All year round I raise money for a number of charities I support, through donating my fees from events I do, and occasionally auctioning names in my books on behalf of the charities.

I was delighted to present this cheque to Chief Superintendent Di Roskilly, Commander of East Sussex Police and Chair of the Sussex Police Charitable Trust, this morning.

Sussex Police have always been enormously supportive to me, and I try every year to give something back to them, in any way I can. Our police do an extraordinary and often difficult job, and I believe they are a major part of the glue that holds civilised life together. We need them more than ever in the difficult times our world is facing. Almost every police officer I have ever met has told me at some point in his or her career, their life has been on the line. They are not highly paid and they are not superhuman, and they sometimes go through the difficult times and personal tragedies as we all do. I am very proud to have been made co-patron, along with the Chief Constable of this wonderful organisation, the Sussex Police Charitable Trust, which does incredible work for our local police. To give you a few examples:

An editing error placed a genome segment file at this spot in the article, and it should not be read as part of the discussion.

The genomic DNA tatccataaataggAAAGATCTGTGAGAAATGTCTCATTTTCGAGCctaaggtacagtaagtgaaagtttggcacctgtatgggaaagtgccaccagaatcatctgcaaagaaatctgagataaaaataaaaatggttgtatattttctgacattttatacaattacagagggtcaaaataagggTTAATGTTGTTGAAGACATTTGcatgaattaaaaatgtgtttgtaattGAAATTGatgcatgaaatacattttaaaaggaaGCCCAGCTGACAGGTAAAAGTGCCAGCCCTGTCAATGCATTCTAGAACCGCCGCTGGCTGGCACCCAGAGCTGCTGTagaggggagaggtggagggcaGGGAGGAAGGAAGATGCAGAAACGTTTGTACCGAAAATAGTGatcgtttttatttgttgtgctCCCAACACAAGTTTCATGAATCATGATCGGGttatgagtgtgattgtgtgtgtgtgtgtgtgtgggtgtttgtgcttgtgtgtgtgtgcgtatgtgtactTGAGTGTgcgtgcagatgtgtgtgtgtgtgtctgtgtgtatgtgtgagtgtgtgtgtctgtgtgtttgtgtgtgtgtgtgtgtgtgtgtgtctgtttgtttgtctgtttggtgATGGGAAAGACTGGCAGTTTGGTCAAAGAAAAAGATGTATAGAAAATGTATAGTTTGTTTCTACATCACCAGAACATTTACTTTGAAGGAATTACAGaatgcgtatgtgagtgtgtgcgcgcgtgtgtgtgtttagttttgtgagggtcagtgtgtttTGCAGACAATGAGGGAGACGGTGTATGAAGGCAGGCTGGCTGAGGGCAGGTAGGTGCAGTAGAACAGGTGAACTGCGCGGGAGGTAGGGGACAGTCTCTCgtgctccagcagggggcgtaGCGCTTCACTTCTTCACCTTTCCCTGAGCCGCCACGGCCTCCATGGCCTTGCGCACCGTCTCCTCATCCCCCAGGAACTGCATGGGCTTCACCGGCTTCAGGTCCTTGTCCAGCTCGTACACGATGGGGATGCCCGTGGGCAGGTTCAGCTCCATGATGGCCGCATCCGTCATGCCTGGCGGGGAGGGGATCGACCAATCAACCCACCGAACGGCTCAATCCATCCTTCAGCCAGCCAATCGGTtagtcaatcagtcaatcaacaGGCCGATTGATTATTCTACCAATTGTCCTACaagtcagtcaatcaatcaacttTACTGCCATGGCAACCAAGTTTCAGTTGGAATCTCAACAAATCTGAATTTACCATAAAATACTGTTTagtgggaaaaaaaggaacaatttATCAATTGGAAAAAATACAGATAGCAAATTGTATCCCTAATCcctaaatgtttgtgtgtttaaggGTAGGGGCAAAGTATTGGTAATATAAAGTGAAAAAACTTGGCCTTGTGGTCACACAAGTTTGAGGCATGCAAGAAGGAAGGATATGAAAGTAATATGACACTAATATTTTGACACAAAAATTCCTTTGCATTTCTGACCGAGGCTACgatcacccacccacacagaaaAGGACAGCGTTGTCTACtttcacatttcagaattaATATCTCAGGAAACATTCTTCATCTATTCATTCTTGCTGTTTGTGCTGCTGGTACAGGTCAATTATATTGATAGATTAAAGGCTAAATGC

A young police officer’s four-year old son was suffering from cancer. He had to be taken up to the Royal Marsden for treatment several days every week. The trust helped with the family’s travel costs.

A police officer on holiday with his family dived into a brand new swimming pool at their hotel. Due to an error the depth markings had been reversed and he dived into the shallow end, breaking his neck and becoming a paraplegic. The Trust bought him a £4,500 motorised wheelchair to help his mobility.

The son of a police officer who’s father died when the boy was only 5, did very well in his GCSEs and was offered a place on an engineering course run in conjunction with the Space Centre in Loughborough. But his mother, on a widow’s pension, couldn’t afford for him to go. The charity supported her to fund the fees to enable the talented 16-year old to take up the offer.

The charity owns a property in Dorset where people can go with their partners or families when they need to get away to recuperate. For example, one of the people who dealt with the aftermath of the terrible Shoreham air crash in 2015, when 11 people died – and over 850 separate body parts were recovered – was deeply traumatised and was having problems with sleeping and being short-tempered. As well as ensuring the officer was getting all the available help they could, the charity gave the family a chance to get away and stay at the property to aid the recuperation.